Thursday, June 19, 2014

Pivot Point - Review

Pivot Point (Pivot Point, # 1)

By: Kasie West

Published: February 12th 2013 by HarperTeen

343 pages

Genre: YA, Fantasy, Paranormal

Source: Personal Kindle Library

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Goodreads description--Knowing the outcome doesn’t always make a choice easier . . .

Addison Coleman’s life is one big “What if?” As a Searcher, whenever Addie is faced with a choice, she can look into the future and see both outcomes. It’s the ultimate insurance plan against disaster. Or so she thought. When Addie’s parents ambush her with the news of their divorce, she has to pick who she wants to live with—her father, who is leaving the paranormal compound to live among the “Norms,” or her mother, who is staying in the life Addie has always known. Addie loves her life just as it is, so her answer should be easy. One Search six weeks into the future proves it’s not.

In one potential future, Addie is adjusting to life outside the Compound as the new girl in a Norm high school where she meets Trevor, a cute, sensitive artist who understands her. In the other path, Addie is being pursued by the hottest guy in school—but she never wanted to be a quarterback’s girlfriend. When Addie’s father is asked to consult on a murder in the Compound, she’s unwittingly drawn into a dangerous game that threatens everything she holds dear. With love and loss in both lives, it all comes down to which reality she’s willing to live through . . . and who she can’t live without.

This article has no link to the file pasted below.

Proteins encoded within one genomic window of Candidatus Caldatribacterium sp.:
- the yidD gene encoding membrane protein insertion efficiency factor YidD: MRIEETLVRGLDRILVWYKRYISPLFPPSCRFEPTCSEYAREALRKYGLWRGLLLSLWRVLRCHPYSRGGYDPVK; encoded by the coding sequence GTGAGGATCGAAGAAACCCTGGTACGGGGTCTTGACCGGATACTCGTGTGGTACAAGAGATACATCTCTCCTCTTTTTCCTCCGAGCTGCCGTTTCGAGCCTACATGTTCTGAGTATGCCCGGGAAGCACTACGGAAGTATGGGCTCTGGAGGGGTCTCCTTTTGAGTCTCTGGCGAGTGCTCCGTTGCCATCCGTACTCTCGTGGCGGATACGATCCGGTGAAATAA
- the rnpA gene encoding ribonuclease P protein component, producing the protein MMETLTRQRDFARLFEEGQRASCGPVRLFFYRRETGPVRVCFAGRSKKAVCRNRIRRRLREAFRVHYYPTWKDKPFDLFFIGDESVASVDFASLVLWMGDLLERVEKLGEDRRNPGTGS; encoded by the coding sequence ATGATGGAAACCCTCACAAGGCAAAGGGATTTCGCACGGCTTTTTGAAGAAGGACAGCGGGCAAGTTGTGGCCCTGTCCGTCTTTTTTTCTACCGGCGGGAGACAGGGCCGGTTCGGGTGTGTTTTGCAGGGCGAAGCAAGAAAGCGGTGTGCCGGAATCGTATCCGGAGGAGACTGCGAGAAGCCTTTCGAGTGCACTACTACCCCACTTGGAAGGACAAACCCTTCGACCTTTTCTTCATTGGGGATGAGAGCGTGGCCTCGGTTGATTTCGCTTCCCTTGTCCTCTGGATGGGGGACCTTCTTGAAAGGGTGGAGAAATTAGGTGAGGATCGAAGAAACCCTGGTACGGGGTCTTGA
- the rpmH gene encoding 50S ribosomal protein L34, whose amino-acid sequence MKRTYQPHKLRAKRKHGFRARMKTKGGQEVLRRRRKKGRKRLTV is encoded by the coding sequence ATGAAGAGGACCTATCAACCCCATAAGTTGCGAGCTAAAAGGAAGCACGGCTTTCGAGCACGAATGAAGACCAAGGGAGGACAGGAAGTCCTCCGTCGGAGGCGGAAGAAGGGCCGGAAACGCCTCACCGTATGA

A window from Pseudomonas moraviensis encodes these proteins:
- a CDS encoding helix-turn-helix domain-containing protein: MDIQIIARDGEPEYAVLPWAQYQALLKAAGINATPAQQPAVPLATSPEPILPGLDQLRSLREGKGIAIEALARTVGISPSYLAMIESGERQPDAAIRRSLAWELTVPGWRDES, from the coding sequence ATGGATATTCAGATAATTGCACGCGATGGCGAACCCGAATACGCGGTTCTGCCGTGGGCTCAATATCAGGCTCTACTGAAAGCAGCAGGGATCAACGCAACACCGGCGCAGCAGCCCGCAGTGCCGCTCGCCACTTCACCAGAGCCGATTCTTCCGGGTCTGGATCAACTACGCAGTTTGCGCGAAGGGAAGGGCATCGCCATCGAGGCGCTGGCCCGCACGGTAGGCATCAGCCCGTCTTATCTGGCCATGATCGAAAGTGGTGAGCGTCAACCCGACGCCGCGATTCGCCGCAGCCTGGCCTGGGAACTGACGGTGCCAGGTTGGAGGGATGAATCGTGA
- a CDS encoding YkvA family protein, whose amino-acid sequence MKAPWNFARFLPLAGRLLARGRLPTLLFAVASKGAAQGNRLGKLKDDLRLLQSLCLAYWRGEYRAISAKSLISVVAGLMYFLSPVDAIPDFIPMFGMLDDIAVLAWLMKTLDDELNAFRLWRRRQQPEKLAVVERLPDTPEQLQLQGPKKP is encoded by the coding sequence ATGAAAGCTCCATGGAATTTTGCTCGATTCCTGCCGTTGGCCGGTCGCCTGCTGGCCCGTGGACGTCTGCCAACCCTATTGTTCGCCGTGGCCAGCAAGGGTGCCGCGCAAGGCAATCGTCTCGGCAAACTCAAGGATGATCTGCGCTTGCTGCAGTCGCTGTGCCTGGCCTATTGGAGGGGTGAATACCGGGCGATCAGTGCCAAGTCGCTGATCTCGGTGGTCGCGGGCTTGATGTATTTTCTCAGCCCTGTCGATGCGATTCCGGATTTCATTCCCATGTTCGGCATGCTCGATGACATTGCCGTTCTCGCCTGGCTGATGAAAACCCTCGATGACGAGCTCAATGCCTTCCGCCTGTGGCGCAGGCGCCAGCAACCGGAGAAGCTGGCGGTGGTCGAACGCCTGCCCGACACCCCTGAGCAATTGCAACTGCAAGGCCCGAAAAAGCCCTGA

I’ve read three Kasie West books at this point, and I have to say that I’ve been impressed with every single one of them. I’ve had Pivot Point in my possession for MONTHS. And anytime the subject of Kasie West came up someone would ask if I’ve read Pivot Point or they would recommend Pivot Point to me, and I would always say “I have it in my possession, but I just haven’t gotten around to it yet.” And so with the March Take Control of Your TBR Pile Challenge that Kimba The Caffeinated Reviewer hosted, I decided that was the time to pick up Pivot Point. It just so happened that I was also off work for a day. I woke up around 8:00 am and said “I’m just going to read until 9:00 am.” Nine came and I said “I’m just going to read until 10:00.” Ten came and I said “I’ll just read until 11:00 and then I’ll eat lunch and get up and get some stuff done around the house.” Eleven came and I did put the book down, ate lunch, and then I said “I’m so close to finishing. I might as well just knock this book out.” HA! That’s how that all went down. I just didn’t want to stop reading it. I also have to say that I was impressed with how different Pivot Point was from the other two (contemporary) books I’ve read by Kasie West.